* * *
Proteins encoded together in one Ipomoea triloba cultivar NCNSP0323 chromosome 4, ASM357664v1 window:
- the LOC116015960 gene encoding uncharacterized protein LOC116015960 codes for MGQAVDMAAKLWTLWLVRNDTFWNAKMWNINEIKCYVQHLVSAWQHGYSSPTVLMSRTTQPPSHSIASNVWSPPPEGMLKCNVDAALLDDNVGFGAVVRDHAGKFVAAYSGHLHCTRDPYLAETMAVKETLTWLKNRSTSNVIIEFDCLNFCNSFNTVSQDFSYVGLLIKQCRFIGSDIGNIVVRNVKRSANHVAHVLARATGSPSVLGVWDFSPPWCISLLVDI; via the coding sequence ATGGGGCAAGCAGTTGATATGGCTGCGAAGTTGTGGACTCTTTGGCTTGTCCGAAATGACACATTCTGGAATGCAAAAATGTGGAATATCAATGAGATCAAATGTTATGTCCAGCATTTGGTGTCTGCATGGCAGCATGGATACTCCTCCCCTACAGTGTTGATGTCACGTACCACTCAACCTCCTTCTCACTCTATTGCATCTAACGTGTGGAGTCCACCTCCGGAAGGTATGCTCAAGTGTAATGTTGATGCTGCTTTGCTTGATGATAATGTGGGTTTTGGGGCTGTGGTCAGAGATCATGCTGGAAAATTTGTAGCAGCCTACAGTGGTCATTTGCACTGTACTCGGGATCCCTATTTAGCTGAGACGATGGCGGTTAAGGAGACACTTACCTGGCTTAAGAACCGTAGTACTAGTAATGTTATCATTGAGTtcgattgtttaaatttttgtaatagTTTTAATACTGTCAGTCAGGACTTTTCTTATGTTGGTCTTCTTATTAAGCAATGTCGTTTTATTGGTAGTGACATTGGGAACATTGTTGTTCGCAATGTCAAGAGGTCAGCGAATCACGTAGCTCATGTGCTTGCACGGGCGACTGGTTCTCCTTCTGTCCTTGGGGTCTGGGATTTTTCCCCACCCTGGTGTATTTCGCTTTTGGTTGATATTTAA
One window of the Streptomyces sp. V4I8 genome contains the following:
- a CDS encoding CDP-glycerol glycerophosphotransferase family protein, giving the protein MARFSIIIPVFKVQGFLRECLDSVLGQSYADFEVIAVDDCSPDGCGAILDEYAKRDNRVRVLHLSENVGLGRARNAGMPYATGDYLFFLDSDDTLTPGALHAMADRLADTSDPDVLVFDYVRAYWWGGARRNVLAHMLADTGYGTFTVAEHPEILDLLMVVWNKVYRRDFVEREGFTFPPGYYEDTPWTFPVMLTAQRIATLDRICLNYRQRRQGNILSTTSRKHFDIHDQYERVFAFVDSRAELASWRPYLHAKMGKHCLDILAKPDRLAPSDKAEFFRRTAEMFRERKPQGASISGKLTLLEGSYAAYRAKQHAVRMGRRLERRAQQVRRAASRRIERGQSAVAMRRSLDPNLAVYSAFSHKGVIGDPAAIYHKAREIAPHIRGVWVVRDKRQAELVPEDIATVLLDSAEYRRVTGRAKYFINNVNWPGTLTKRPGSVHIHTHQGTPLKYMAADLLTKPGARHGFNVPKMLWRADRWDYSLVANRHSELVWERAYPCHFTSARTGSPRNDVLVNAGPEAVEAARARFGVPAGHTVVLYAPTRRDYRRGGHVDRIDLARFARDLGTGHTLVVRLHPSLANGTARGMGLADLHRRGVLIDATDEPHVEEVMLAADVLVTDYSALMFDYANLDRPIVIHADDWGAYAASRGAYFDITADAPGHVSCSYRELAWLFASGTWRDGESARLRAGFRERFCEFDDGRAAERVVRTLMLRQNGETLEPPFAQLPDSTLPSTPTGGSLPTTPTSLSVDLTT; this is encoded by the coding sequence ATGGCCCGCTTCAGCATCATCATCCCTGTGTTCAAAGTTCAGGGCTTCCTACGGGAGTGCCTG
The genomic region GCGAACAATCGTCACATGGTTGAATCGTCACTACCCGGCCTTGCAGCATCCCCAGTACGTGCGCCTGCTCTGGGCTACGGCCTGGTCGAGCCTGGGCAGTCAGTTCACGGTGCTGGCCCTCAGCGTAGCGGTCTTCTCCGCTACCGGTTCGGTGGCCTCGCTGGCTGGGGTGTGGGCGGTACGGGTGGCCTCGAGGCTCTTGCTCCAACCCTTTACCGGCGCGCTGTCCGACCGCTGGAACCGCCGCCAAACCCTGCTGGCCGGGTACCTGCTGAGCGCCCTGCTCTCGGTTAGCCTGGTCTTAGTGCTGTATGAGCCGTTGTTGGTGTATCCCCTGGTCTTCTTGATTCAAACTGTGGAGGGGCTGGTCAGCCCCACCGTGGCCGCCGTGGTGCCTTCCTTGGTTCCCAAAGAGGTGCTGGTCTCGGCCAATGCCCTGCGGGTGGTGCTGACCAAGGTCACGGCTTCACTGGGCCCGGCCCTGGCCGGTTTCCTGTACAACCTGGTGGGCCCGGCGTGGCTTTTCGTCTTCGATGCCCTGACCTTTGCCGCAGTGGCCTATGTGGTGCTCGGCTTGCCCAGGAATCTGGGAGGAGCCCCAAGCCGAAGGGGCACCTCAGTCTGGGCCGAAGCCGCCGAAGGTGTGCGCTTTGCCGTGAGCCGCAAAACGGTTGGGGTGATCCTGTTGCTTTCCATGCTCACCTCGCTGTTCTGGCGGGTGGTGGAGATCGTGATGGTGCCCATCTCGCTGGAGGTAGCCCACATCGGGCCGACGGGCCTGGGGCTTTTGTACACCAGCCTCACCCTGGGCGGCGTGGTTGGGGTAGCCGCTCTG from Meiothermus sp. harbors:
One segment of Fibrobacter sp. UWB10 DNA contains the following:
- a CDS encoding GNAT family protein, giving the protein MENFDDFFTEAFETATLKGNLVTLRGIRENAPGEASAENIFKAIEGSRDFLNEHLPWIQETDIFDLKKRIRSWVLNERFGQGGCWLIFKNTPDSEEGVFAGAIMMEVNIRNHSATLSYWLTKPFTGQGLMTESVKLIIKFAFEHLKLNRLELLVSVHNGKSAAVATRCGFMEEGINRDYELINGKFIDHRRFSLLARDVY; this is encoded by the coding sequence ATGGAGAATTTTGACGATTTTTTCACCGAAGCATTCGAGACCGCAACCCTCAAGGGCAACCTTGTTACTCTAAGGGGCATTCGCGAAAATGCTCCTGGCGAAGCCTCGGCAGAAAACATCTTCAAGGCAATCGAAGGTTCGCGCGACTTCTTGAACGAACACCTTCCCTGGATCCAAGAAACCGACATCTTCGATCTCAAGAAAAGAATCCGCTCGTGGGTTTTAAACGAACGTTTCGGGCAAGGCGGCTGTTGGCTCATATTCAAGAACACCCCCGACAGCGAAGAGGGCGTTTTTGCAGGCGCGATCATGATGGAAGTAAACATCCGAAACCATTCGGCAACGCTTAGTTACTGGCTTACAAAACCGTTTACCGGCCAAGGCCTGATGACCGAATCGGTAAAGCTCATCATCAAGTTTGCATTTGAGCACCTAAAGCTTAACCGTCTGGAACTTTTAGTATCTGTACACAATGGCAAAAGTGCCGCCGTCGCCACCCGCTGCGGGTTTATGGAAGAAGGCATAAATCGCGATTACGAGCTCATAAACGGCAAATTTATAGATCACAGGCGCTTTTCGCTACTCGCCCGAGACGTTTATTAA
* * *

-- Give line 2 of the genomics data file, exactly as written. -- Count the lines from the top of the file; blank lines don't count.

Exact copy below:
- the LOC116015960 gene encoding uncharacterized protein LOC116015960 codes for MGQAVDMAAKLWTLWLVRNDTFWNAKMWNINEIKCYVQHLVSAWQHGYSSPTVLMSRTTQPPSHSIASNVWSPPPEGMLKCNVDAALLDDNVGFGAVVRDHAGKFVAAYSGHLHCTRDPYLAETMAVKETLTWLKNRSTSNVIIEFDCLNFCNSFNTVSQDFSYVGLLIKQCRFIGSDIGNIVVRNVKRSANHVAHVLARATGSPSVLGVWDFSPPWCISLLVDI; via the coding sequence ATGGGGCAAGCAGTTGATATGGCTGCGAAGTTGTGGACTCTTTGGCTTGTCCGAAATGACACATTCTGGAATGCAAAAATGTGGAATATCAATGAGATCAAATGTTATGTCCAGCATTTGGTGTCTGCATGGCAGCATGGATACTCCTCCCCTACAGTGTTGATGTCACGTACCACTCAACCTCCTTCTCACTCTATTGCATCTAACGTGTGGAGTCCACCTCCGGAAGGTATGCTCAAGTGTAATGTTGATGCTGCTTTGCTTGATGATAATGTGGGTTTTGGGGCTGTGGTCAGAGATCATGCTGGAAAATTTGTAGCAGCCTACAGTGGTCATTTGCACTGTACTCGGGATCCCTATTTAGCTGAGACGATGGCGGTTAAGGAGACACTTACCTGGCTTAAGAACCGTAGTACTAGTAATGTTATCATTGAGTtcgattgtttaaatttttgtaatagTTTTAATACTGTCAGTCAGGACTTTTCTTATGTTGGTCTTCTTATTAAGCAATGTCGTTTTATTGGTAGTGACATTGGGAACATTGTTGTTCGCAATGTCAAGAGGTCAGCGAATCACGTAGCTCATGTGCTTGCACGGGCGACTGGTTCTCCTTCTGTCCTTGGGGTCTGGGATTTTTCCCCACCCTGGTGTATTTCGCTTTTGGTTGATATTTAA